From the EU's point of view, it is clear that Europe would prefer to see payments for oil shift from the dollar to the euro, which effectively removed the currency risk. It would also increase demand for the euro and thus help raise its value. Moreover, since oil is such an important commodity in global trade, in term of value, if pricing were to shift to the euro, it could provide a boost to the global acceptability of the single currency. There is also very strong trade links between OPEC Member Countries (MCs) and the Euro-zone, with more than 45 percent of total merchandise imports of OPEC MCs coming from the countries of the Euro-zone, while OPEC MCs are main suppliers of oil and crude oil products to Europe.
Of major importance to the ultimate success of the euro, in terms of the oil pricing, will be if Europe's two major oil producers — the United Kingdom and Norway — join the single currency. Naturally, the future integration of these two countries into the Euro-zone and Europe will be important considering they are the region's two major oil producers in the North Sea, which is home to the international crude oil benchmark, Brent. This might create a momentum to shift the oil pricing system to euros.
In the short-term, OPEC MCs, with possibly a few exceptions, are expected to continue to accept payment in dollars. Nevertheless, I believe that OPEC will not discount entirely the possibility of adopting euro pricing and payments in the future. The Organization, like many other financial houses at present, is also assessing how the euro will settle into its life as a new currency. The critical question for market players is the overall value and stability of the euro, and whether other countries within the Union will adopt the single currency.
Should the euro challenge the dollar in strength, which essentially could include it in the denomination of the oil bill, it could be that a system may emerge which benefits more countries in the long-term. Perhaps with increased European integration and a strong European economy, this may become a reality. Time may be on your side. I wish the euro every success.
Further, if or when the U.K. adopts the euro currency, that development could provide critical motivation for OPEC to the make the transition to euros. It appears the final two pivotal items that would create the OPEC transition to euros will be based on if and when Norway's Brent crude is re-dominated in euros, and when the U.K. adopts the euro. Regarding the later, Tony Blair is lobbying heavily for the U.K. to adopt the euro, and their adoption would seem imminent within this decade. Again, I offer the following information from my astute acquaintance who analyzes these matters very carefully regarding the euro:
The pivotal vote will probably be Sweden, where approval this next autumn of adopting the euro also would give momentum to the Danish government's strong desire to follow suit. Polls in Denmark now indicate that the euro would pass with a comfortable margin and Norwegian polls show a growing majority in favor of EU membership. Indeed, with Norway having already integrated most EU economic directives through the EEA partnership and with their strongly appreciated currency, their accession to the euro would not only be effortless, but of great economic benefit.In other words, around 2005, from an economic perspective it will be logical for OPEC to switch to the euro for oil pricing. Of course that will devalue the dollar, and hurt the US economy unless it begins making some structual changes — or use its massive military power to force events upon the OPEC states...
As go the Swedes, so probably will go the Danes and Norwegians. It's the British who are the real obstacle to building momentum for the euro as international transaction and reserve currency. So long as the United Kingdom remains apart from the euro, reducing exchange rate costs between the euro and the British pound remains their obvious priority. British adoption (a near-given in the long run) would mount significant pressure toward repegging the Brent crude benchmark — which is traded on the International Petroleum Exchange in London — and the Norwegians would certainly have no objection whatsoever that I can think of, whether or not they join the European Union.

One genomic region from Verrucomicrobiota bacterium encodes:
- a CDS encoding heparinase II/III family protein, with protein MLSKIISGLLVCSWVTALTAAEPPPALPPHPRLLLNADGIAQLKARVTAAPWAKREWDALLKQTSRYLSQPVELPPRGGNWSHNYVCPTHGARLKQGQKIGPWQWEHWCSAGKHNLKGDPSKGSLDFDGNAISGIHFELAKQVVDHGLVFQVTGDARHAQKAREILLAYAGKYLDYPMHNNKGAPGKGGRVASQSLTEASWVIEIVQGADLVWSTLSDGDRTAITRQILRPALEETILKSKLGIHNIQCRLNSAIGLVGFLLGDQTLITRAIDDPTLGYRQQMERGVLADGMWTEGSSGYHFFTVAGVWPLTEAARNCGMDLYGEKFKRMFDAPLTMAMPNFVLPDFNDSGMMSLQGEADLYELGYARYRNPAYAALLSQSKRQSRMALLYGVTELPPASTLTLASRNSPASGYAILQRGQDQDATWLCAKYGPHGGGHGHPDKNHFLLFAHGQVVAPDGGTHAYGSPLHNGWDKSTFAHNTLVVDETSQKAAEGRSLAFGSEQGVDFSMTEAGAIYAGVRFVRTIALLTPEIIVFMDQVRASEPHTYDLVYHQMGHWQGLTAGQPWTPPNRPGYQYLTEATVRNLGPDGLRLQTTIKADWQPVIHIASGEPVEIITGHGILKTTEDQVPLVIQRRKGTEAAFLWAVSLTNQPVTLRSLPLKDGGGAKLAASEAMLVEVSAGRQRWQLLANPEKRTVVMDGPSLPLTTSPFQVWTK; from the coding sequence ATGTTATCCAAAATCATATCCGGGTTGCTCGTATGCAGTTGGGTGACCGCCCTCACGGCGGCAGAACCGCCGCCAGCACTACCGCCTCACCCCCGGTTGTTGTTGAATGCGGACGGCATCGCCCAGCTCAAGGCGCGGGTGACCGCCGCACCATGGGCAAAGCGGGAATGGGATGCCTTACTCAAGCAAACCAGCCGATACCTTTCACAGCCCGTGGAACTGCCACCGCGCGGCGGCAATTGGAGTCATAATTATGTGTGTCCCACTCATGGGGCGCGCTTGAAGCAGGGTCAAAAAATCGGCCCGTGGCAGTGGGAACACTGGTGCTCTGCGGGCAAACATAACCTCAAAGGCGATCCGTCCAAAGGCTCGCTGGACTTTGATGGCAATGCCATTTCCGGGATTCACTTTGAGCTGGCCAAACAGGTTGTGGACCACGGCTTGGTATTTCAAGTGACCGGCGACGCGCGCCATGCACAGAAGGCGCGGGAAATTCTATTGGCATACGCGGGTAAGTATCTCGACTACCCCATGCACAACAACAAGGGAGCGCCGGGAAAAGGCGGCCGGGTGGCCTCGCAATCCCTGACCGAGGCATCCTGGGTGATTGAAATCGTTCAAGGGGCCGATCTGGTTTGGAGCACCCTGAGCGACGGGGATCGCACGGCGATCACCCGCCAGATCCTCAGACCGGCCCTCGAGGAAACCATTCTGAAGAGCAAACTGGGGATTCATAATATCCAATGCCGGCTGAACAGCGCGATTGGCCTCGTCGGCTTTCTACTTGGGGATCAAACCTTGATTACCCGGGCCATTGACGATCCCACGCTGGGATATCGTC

Finally, the maneuvers toward reducing the global dominance of the dollar are already well underway and have only reason to accelerate so far as I can see. An OPEC pricing shift would seem rather unlikely prior 2004 — barring political motivations (ie. motivations of OPEC members) or a disorderly collapse of the dollar (ie. prolonged high oil prices due to Iraq war causes Japanese bank collapse) — but appears quite viable to take place before the end of the decade.
Facing these potentialities, I hypothesize that President Bush intends to topple Saddam in 2003 in a pre-emptive attempt to initiate massive Iraqi oil production in far excess of OPEC quotas, to reduce global oil prices, and thereby dismantle OPEC's price controls. The end-goal of the neo-conservatives is incredibly bold yet simple in purpose, to use the "war on terror" as the premise to finally dissolve OPEC's decision-making process, thus ultimately preventing the cartel's inevitable switch to pricing oil in euros.
How would the Bush administration break-up the OPEC cartel's price controls in a post-Saddam Iraq? First, the newly-installed regime (apparently a U.S. general for the first several months) will convert Iraq back to the dollar standard. Next, with the U.S. military protecting the oil fields, the Bush junta will undertake the necessary steps to rapidly increase production of Iraq oil, quintupling Iraq's current output — and well beyond OPEC's 2 million barrel per day quota.
Dr. Nayyer Ali offers a succinct analysis of how Iraq's underutilized oil reserves will not be a "profit-maker" for the U.S. government, but it will serve as the crucial economic instrument used by the Bush junta to leverage and hopefully dissolve OPEC's price controls, thus causing the neo-conservative's long sought goal of collapsing the OPEC cartel: